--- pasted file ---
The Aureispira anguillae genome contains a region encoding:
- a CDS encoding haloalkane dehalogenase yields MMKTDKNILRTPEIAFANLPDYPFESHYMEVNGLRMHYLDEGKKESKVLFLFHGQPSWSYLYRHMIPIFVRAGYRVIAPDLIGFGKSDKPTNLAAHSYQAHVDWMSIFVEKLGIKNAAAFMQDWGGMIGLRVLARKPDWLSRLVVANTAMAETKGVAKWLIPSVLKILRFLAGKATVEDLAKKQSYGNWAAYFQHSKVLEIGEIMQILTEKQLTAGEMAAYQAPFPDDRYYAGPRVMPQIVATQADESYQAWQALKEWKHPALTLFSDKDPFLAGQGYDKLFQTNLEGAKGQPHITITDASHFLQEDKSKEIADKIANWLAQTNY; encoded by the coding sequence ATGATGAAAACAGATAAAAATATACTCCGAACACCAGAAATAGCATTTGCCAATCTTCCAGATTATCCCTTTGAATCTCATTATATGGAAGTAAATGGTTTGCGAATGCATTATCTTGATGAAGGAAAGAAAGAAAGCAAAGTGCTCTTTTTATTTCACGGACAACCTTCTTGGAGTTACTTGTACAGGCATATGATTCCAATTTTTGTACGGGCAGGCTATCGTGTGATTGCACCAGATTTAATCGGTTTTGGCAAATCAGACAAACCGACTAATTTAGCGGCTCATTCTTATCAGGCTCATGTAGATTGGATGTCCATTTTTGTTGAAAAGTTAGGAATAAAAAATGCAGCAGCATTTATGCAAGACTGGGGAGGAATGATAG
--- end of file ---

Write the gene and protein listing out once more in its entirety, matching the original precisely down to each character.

The Aureispira anguillae genome contains a region encoding:
- a CDS encoding haloalkane dehalogenase yields MMKTDKNILRTPEIAFANLPDYPFESHYMEVNGLRMHYLDEGKKESKVLFLFHGQPSWSYLYRHMIPIFVRAGYRVIAPDLIGFGKSDKPTNLAAHSYQAHVDWMSIFVEKLGIKNAAAFMQDWGGMIGLRVLARKPDWLSRLVVANTAMAETKGVAKWLIPSVLKILRFLAGKATVEDLAKKQSYGNWAAYFQHSKVLEIGEIMQILTEKQLTAGEMAAYQAPFPDDRYYAGPRVMPQIVATQADESYQAWQALKEWKHPALTLFSDKDPFLAGQGYDKLFQTNLEGAKGQPHITITDASHFLQEDKSKEIADKIANWLAQTNY; encoded by the coding sequence ATGATGAAAACAGATAAAAATATACTCCGAACACCAGAAATAGCATTTGCCAATCTTCCAGATTATCCCTTTGAATCTCATTATATGGAAGTAAATGGTTTGCGAATGCATTATCTTGATGAAGGAAAGAAAGAAAGCAAAGTGCTCTTTTTATTTCACGGACAACCTTCTTGGAGTTACTTGTACAGGCATATGATTCCAATTTTTGTACGGGCAGGCTATCGTGTGATTGCACCAGATTTAATCGGTTTTGGCAAATCAGACAAACCGACTAATTTAGCGGCTCATTCTTATCAGGCTCATGTAGATTGGATGTCCATTTTTGTTGAAAAGTTAGGAATAAAAAATGCAGCAGCATTTATGCAAGACTGGGGAGGAATGATAG